GCU’s Delta Mu Delta chapter named No. 1 in U.S.
By Rick Vacek
GCU News Bureau
It started innocently enough. Dr. Moronke Oke occupied the office next to Dr. Kevin McClean at Grand Canyon University, and he needed a little help with this venture called Delta Mu Delta.
“I think I volunteered her,” McClean said, laughing. “She’s a real academic. She’s a very thoughtful person. She’s smart. She was active with me in other activities. It was a natural thing for her to join up with Delta Mu Delta as well.”
Not that she minded being “volunteered.”
“I really was blessed that my office was next to Dr. McClean’s, and we developed a fantastic relationship,” she said. “He was and still is my mentor.”
She has made her mentor fantastically proud. Since McClean retired in 2016, Oke and her team have more than doubled the membership of the Eta Chi chapter in the international business honors society – and now they have earned their biggest honor yet.
After being named to the top 10 out of the 350 chapters in the United States for the last two years, GCU is the 16th winner of the Anthony J. Jablonsky Outstanding Chapter of the Year Award. According to the Delta Mu Delta website, it is “presented to the chapter that not only exceeds Society standards but has developed outstanding programs to provide additional service to members and creative ways to further chapter growth, development and visibility.”
It is a testament to the job that has been done by Oke and the other Colangelo College of Business (CCOB) faculty members who have assisted her – Dr. Donna DeMilia for one year, Tracey Lauterborn for three years and Dr. Helen Hammond for the last year.
But Oke said it’s also a testament to the students who have gotten involved:
“The student leaders in the last three years have knocked it out of the ballpark. Each year I keep wondering how I’m going to replace the people who are graduating, and then the next set of leaders come up and they are just fantastic. So we’ve been blessed.”
The chapter was formed in 1995, and McClean started at GCU in the fall of 2002 and was named the Eta Chi advisor the following spring. Students with at least 24 GCU credits who rank in the top 20% of their class are eligible for Delta Mu Delta, and back then it wasn’t difficult to identify the candidates.
“When I first started we had a very high acceptance rate, but that’s because it was so small,” McClean said. “You’d have 10 students, all of whom were on campus, and I’d walk around and say, ‘You’re going to join.’
As GCU grew its online educational program, Eta Chi started inviting online students. McClean also helped grow the program in another way – he invited campus leaders such as President Brian Mueller, CCOB namesake Jerry Colangelo, CCOB Dean Dr. Randy Gibb and GCU Provost Dr. Hank Radda – to be honorary members.
“The strength of our honorary members comes from Dr. McClean’s visionary leadership,” Oke said. “He set the standard for the types of people who deserve to get this honorary membership.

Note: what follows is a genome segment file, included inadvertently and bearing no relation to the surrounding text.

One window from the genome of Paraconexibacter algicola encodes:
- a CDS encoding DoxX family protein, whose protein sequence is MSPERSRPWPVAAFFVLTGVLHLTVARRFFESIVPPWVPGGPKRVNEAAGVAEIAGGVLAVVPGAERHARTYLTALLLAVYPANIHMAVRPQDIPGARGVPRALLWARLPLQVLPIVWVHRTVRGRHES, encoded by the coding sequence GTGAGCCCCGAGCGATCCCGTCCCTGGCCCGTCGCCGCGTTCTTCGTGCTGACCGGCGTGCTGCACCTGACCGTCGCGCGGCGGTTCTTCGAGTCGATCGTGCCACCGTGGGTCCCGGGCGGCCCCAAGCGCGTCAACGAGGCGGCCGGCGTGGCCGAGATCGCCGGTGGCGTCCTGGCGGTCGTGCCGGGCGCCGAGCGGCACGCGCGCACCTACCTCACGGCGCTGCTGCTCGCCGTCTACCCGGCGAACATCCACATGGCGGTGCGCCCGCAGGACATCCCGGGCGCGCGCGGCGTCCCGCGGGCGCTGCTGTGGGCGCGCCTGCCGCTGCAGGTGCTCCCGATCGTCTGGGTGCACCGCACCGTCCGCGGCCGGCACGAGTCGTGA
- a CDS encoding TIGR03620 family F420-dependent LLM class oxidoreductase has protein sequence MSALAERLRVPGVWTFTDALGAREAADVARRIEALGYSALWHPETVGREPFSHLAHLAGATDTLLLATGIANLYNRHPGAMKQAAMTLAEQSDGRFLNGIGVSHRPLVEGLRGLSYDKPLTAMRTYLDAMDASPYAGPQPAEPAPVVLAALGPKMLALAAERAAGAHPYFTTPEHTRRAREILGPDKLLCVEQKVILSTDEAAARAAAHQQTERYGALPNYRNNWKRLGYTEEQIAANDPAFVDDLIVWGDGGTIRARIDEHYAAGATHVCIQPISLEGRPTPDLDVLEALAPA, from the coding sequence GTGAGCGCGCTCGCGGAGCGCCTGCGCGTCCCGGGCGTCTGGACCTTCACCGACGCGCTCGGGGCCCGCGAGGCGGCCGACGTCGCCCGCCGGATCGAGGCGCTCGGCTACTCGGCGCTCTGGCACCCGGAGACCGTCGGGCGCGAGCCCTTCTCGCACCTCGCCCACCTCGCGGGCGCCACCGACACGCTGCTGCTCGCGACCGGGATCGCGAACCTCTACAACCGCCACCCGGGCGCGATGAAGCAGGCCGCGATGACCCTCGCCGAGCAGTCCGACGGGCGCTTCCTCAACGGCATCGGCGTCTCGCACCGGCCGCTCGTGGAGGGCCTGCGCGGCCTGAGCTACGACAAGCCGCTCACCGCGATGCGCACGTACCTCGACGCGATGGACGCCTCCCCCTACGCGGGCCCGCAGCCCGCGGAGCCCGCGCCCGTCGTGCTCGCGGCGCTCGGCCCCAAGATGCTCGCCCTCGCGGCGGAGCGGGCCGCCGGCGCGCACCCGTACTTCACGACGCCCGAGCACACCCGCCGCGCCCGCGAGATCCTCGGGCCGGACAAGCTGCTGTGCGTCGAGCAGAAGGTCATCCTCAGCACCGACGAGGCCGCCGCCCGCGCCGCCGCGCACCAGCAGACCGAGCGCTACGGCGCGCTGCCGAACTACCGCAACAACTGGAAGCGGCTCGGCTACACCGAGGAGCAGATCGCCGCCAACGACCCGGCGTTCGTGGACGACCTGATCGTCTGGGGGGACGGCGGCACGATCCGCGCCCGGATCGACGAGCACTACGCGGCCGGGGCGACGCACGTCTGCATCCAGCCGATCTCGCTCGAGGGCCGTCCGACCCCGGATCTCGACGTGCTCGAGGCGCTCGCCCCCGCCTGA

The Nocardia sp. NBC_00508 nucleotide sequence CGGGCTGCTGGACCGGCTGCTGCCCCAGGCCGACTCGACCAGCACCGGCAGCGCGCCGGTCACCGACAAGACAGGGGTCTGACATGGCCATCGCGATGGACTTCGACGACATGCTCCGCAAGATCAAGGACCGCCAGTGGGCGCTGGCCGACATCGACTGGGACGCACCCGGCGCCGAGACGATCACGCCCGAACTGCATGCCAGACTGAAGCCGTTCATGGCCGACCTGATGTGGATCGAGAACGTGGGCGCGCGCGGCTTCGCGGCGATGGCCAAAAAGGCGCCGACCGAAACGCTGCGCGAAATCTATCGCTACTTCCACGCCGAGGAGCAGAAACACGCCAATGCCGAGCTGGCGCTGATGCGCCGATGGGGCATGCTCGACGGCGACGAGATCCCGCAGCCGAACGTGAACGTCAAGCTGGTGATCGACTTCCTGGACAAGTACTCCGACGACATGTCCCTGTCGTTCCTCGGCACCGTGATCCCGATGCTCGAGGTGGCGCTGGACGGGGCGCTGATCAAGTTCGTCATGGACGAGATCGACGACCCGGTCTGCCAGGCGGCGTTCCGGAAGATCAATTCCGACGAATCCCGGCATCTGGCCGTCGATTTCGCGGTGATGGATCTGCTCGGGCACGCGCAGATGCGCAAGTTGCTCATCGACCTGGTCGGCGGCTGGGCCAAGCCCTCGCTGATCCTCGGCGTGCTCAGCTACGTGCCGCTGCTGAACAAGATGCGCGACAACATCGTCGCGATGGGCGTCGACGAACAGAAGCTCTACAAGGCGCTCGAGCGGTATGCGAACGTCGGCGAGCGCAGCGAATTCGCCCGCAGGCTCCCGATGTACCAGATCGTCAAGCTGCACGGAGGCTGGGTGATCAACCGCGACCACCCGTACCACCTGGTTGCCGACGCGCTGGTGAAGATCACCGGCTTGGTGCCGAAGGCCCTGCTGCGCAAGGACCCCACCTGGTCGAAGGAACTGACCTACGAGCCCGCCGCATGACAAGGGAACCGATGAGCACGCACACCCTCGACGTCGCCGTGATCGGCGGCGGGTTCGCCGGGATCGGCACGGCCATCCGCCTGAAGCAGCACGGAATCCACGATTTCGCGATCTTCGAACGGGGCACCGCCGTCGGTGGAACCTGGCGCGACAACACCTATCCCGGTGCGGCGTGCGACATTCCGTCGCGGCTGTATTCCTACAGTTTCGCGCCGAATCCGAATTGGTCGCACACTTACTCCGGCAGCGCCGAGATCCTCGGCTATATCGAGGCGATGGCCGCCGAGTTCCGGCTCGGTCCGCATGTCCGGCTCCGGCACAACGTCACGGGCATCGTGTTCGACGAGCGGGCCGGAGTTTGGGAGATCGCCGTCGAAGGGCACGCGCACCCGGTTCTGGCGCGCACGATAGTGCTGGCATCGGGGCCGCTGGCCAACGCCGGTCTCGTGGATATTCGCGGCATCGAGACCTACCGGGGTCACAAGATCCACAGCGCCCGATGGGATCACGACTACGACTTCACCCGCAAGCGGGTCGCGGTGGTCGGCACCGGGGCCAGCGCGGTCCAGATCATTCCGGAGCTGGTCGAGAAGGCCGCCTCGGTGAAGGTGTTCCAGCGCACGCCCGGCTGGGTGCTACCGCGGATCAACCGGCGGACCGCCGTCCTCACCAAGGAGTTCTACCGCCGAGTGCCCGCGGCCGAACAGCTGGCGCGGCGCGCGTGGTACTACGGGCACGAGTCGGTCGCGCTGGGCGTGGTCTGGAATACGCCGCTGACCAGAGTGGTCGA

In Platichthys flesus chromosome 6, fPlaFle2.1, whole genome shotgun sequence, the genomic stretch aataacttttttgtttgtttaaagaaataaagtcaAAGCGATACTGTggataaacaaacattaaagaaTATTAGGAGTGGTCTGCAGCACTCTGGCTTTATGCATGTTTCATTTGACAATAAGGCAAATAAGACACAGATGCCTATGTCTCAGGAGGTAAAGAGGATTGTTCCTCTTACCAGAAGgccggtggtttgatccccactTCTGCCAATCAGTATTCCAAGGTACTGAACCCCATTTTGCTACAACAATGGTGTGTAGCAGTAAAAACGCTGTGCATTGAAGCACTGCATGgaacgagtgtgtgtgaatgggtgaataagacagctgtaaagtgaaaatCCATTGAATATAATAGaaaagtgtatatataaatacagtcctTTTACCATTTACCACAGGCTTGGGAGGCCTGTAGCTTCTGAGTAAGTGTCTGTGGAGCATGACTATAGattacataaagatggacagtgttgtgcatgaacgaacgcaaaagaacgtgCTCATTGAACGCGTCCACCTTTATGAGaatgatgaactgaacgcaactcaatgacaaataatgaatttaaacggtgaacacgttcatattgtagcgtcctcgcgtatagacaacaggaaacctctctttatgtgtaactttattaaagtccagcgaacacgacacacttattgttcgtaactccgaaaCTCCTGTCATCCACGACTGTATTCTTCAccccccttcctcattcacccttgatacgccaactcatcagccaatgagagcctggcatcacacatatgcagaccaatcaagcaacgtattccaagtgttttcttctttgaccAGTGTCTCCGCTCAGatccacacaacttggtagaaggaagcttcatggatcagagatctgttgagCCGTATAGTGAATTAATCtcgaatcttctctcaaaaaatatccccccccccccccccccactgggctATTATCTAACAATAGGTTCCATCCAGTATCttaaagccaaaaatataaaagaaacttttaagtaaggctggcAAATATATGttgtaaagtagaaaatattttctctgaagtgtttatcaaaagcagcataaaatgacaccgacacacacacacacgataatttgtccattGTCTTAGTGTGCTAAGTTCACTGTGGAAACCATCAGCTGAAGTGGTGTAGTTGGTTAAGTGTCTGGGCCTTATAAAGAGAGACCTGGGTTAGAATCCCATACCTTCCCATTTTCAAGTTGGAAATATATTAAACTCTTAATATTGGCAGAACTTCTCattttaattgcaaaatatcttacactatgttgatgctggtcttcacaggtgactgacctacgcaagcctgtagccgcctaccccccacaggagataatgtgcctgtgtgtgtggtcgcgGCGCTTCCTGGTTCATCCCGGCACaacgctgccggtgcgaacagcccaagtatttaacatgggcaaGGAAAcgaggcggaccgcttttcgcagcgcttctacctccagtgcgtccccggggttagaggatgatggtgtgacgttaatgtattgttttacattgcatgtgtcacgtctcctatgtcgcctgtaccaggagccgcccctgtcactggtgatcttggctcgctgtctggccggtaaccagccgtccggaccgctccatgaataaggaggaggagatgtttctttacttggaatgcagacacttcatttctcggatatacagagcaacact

“We’re always looking for more ways to get them involved and have them bless us with their wisdom so that students can hear from someone who is an industry giant. I know that most of them want to give back.”
Put it all together, and students have recognized the benefits. Eta Chi has added 1,119 members in the last four years, bringing its total to 2,231. Of the $20,750 in scholarship money that GCU students have received from Delta Mu Delta, $12,000 has been awarded since 2016.
But it’s not just an honorarium any longer. Eta Chi has become an important networking outlet for students, one of the four areas that determine the Jablonsky award winner.
The other areas are scholastic achievement, community involvement and the recognition of what an honor Delta Mu Delta membership is, reflected in the GCU Today coverage it has received.
Significantly, three outside judges – not the Delta Mu Delta leadership or any faculty advisors – choose the best chapter, but Eta Chi’s reputation was clear last month when members of the board of directors attended GCU’s virtual induction ceremony. Soon after, Oke learned of the best-chapter award at another Zoom meeting, this one for the top 10 chapters.
“The national organization has always liked Grand Canyon,” said McClean, who still is involved with GCU as a dissertation chair for the College of Doctoral Studies. “We’ve had a number of scholarship winners. We had the No. 1 academic student nationally several times. They knew we were up-and-comers, but Ronke and her team have taken it to a whole new level.”
McClean called Gibb “an enthusiastic supporter,” and Gibb is likewise thrilled to see how Eta Chi has evolved.
“We strive to be a world-class organization and hold ourselves to Mr. Colangelo’s gold standard,” Gibb said. “Dr. Oke’s leadership of DMD certainly is at that level – so proud of her and the team. I’m very proud of our students as well since any college activity is only as successful as the student level of involvement.
“And the best part is how our adult learners, our online students, have embraced this honors society. It is not just a ground campus organization, it is national with GCU alumni from all over.”
And to think it all started because Oke just happened to be McClean’s office neighbor.
“He must have volunteered me to take over,” she said, “but I had a great boss to learn from and he still remains accessible today.”
Contact Rick Vacek at (602) 639-8203 or [email protected].